Friday, 19 February 2016

Review: An Evening With Jodie Jacobs at the Chapel of St Barnabas

An Evening With Jodie Jacobs
Chapel of St Barnabas
Reviewed on Thursday 18th February 2016

Last night West End actress Jodie Jacobs made a rare solo concert appearance at the stunning Chapel of St Barnabas. Whilst the set list was perfection, it was Jacobs' between song speeches that brought the house down. She is an absolute dream. 

It makes a nice change to visit somewhere different for a concert - the venue is beautiful. As the Chapel is extremely intimate, Jacobs was able to perform without amplification, to be so up close and personal to such a talented vocalist was a total treat. 

Entering from the back of the Chapel whilst belting out 'Here I Am' from Dirty Rotten Scoundrels, Jacobs immediately created a fun, personal atmosphere. The length of the never ending applause after the first number showed just how overdue the solo show was - but it was certainly worth the wait.

Despite admitting to being incredibly nervous and not eating anything all day, Jacobs' vocals were on point all evening as she hit big note after big note. It's refreshing to see a performer being so honest and straight talking with an audience - she made each and every person feel as if they were her best friend.

The majority of the material was musical theatre; but rather than going for the obvious, Jacobs brought together all sorts of different songs - I loved some of the interesting choices. I couldn't believe it when Jacobs sang several of my current favourite songs. Paying tribute to Broadway, Jacobs gave an entrancing rendition of 'She Used to Be Mine' from Sara Bareilles' musical Waitress  (if you haven't heard the song you must download it immediately) and later oozed her vocals over 'Right Hand Man' from the hilarious Something Rotten.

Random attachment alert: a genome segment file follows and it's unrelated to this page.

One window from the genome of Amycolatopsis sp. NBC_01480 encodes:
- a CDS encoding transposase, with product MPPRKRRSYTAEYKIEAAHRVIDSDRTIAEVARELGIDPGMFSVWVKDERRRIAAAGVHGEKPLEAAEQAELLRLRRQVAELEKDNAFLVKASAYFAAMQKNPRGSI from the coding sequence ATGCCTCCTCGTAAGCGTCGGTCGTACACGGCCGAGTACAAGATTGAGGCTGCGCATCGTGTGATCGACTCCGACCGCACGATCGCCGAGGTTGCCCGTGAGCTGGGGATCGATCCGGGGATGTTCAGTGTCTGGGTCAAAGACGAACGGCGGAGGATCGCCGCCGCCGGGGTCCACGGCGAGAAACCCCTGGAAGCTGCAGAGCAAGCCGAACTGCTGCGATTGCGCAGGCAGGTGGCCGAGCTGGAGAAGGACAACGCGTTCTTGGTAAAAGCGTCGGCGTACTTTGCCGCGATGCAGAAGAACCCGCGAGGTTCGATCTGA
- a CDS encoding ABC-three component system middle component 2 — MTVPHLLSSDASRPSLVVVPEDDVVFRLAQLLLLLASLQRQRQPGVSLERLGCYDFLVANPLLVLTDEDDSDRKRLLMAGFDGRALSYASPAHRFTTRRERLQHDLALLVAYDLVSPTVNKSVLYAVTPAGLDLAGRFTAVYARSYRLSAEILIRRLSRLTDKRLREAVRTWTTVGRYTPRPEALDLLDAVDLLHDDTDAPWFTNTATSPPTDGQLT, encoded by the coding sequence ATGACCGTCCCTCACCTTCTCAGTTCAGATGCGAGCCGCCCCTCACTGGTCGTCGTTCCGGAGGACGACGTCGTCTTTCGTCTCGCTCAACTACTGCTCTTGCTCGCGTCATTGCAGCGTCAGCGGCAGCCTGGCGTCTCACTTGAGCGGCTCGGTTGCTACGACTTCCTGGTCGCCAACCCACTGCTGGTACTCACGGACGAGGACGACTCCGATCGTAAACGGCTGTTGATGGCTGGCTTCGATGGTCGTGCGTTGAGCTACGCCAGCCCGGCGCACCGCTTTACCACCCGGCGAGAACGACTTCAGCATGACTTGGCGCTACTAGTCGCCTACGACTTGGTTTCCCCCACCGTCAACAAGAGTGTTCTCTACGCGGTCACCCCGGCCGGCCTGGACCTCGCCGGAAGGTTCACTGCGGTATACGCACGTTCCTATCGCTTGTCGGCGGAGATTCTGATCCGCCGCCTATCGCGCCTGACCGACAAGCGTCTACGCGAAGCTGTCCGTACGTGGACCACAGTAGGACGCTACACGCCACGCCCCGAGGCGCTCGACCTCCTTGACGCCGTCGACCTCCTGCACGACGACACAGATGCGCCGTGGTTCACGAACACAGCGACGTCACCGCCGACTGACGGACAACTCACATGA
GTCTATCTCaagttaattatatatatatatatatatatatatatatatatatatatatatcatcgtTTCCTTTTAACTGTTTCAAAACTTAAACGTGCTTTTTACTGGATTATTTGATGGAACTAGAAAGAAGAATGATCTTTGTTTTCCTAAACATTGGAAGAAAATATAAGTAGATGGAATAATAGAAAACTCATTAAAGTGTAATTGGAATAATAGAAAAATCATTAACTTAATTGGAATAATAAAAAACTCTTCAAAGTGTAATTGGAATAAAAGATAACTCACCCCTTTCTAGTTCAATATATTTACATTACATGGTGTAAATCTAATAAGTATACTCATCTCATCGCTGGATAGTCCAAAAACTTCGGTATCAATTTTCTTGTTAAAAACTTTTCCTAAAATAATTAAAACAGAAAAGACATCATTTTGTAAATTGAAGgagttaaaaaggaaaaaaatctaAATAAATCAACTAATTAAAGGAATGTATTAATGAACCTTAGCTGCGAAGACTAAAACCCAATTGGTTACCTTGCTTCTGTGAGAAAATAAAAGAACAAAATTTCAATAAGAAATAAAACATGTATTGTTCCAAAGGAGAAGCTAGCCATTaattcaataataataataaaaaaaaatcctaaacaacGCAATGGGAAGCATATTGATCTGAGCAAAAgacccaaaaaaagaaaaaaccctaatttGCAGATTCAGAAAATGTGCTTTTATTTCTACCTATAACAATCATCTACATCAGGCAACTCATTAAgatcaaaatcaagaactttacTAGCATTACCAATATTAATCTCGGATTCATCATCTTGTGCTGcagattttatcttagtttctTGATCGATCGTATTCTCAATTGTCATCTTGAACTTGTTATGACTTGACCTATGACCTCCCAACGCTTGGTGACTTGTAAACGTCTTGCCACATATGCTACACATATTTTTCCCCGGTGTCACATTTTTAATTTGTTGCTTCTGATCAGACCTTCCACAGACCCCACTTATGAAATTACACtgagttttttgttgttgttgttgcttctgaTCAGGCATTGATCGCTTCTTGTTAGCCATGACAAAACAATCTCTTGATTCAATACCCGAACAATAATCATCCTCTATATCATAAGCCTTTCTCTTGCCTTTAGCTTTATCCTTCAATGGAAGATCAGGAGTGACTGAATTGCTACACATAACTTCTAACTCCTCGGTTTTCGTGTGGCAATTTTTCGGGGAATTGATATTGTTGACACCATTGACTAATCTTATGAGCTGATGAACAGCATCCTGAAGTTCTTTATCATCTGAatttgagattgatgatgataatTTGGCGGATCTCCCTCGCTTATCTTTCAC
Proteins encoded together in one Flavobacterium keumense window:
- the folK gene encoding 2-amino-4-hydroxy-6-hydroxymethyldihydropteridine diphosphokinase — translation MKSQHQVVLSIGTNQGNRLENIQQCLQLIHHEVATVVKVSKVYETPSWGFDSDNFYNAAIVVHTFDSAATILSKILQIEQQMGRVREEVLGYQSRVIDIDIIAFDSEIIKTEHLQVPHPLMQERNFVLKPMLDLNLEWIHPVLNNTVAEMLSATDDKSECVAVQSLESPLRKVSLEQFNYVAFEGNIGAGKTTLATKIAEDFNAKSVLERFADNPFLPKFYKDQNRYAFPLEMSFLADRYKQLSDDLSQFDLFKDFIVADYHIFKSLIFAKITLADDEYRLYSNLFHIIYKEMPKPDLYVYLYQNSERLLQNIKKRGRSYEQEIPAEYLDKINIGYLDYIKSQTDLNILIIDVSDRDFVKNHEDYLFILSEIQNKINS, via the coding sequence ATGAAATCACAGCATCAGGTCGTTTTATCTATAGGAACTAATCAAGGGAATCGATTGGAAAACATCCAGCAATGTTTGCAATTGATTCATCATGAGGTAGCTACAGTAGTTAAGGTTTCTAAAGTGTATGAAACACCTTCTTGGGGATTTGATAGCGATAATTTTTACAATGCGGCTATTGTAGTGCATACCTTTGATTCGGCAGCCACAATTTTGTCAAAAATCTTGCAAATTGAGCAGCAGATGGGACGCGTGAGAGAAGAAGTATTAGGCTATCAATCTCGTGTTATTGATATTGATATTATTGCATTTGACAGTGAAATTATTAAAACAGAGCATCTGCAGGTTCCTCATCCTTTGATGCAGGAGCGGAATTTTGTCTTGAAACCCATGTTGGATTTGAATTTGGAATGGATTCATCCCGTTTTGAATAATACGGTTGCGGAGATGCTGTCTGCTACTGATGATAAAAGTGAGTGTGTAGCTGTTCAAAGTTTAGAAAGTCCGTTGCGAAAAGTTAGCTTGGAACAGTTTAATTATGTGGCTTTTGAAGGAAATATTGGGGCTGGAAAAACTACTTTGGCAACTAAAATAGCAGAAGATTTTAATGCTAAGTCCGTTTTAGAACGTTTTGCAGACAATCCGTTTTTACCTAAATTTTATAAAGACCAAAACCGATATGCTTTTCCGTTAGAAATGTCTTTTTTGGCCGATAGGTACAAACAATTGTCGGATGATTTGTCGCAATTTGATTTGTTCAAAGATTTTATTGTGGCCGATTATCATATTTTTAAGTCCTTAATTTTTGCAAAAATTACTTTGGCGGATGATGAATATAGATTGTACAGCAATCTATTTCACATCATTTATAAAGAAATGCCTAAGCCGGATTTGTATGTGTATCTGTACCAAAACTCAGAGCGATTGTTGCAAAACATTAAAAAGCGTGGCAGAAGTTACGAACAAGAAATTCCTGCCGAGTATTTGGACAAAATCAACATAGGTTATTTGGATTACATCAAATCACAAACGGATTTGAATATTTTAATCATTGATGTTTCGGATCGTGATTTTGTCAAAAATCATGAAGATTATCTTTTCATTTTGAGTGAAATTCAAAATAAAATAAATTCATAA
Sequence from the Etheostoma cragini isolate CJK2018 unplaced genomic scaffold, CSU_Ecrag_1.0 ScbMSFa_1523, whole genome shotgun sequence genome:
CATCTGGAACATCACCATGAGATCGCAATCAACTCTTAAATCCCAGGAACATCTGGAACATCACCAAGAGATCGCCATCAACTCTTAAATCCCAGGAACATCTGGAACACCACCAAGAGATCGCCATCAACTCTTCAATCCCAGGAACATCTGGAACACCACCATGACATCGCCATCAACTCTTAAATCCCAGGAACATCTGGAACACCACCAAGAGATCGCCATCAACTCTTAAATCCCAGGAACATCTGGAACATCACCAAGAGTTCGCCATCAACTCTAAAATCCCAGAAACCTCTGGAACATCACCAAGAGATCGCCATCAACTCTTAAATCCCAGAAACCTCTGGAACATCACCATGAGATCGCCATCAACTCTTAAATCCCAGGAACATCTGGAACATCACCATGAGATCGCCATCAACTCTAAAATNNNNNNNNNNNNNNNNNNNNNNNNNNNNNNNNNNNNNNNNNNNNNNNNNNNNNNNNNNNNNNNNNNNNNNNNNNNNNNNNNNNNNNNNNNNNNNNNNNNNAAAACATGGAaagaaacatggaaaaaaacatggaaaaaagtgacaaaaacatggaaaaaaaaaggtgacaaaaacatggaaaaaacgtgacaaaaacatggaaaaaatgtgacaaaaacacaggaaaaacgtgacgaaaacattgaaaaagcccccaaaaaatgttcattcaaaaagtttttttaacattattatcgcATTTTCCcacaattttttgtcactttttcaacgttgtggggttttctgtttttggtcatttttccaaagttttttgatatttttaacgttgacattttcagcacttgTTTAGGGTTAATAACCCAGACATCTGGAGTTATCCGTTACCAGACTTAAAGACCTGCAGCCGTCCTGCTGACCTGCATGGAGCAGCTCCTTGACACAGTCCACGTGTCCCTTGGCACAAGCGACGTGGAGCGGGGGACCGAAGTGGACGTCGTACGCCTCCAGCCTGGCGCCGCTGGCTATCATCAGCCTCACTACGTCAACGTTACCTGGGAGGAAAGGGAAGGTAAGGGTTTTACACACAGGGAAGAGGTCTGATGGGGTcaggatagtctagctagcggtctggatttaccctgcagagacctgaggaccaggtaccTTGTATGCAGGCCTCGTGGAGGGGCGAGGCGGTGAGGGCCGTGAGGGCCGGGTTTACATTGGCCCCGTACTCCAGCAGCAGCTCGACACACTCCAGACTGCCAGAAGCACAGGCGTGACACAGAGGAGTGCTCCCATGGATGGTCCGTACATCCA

Special guest Evelyn Hoskins continued the Broadway theme with her charming performance of 'Ring of Keys' from Fun Home before later joining Jacobs for a duet of Scott Alan's 'Home'. Jacobs introduced her second guest Kim Criswell as her idol; together they sang 'There's Nothing I Wouldn't Do' by Zina Goldrich and Scott Coulter - a perfect song choice. For her solo number Criswell sang the most stunningly crystal clear rendition of 'Love Who You Love' from A Man of No Importance, reminding us why she is worthy of her legendary status.

Jacobs, whose most recent credits include Paulette in Legally Blonde and Regina in Rock of Ages, excelled during character driven song 'Ring Them Bells' and dug out some forgotten gems including a cut number from When Midnight Strikes and the most beautiful anti-love song by Ray Jessel. Hilariously the lyrics to Craig Adams' 'Lost In Translations' were adapted slightly to make it Chapel friendly. 

The highlight of my night was when Jacobs performed 'Making Good' which Stephen Swartz originally wrote for Wicked before it was replaced with 'The Wizard and I'. The number fits Jacobs voice like a glove - she aced it, "That  song was cut from Wicked, as was I" Jacobs joked afterwards. 

'Waiting for the Music to Begin' from The Witches of Eastwick showed off a little bit of Jacobs' impressive soprano range which I have never heard before. As the evening drew to a close, Jacobs united with  Hoskins  and Criswell to perform 'Unsuspecting Hearts' from Carrie (all three starred in the musical's UK premiere last year) with tremendous power.

For Jacobs' final number she sang 'As Long As He Needs Me' from Oliver!. It was an interesting choice as for the duration of the show Jacobs avoided big classic musical theatre numbers. Jacobs admitted she had never done the song before; fighting back tears it was very clear that she deeply connected to the lyrics - her rendition was mesmerising, with the entire audience jumping to their feet. 

Lots of people can stand up, sing twenty songs and belt out lots of big notes... but Jacobs has qualities nobody can teach you. She owned the show - Jacobs is somehow funny, shy, rebellious, endearing, honest and sassy all at the same time. Not only are there so many roles she is perfect for (she was born to play Fanny Brice and her voice is perfectly suited for Carole King) but outside of theatre Jacobs has potential to be huge. 

A huge mention must go to MD James Taylor and director Christopher Lane who put the show together with Jacobs. This absolutely has to be the first of many solo concerts from the star; Jodie Jacobs was off the scale - in my eyes she is already a musical theatre legend.

Reviewed by Andrew Tomlins (Editor)

No comments:

Post a Comment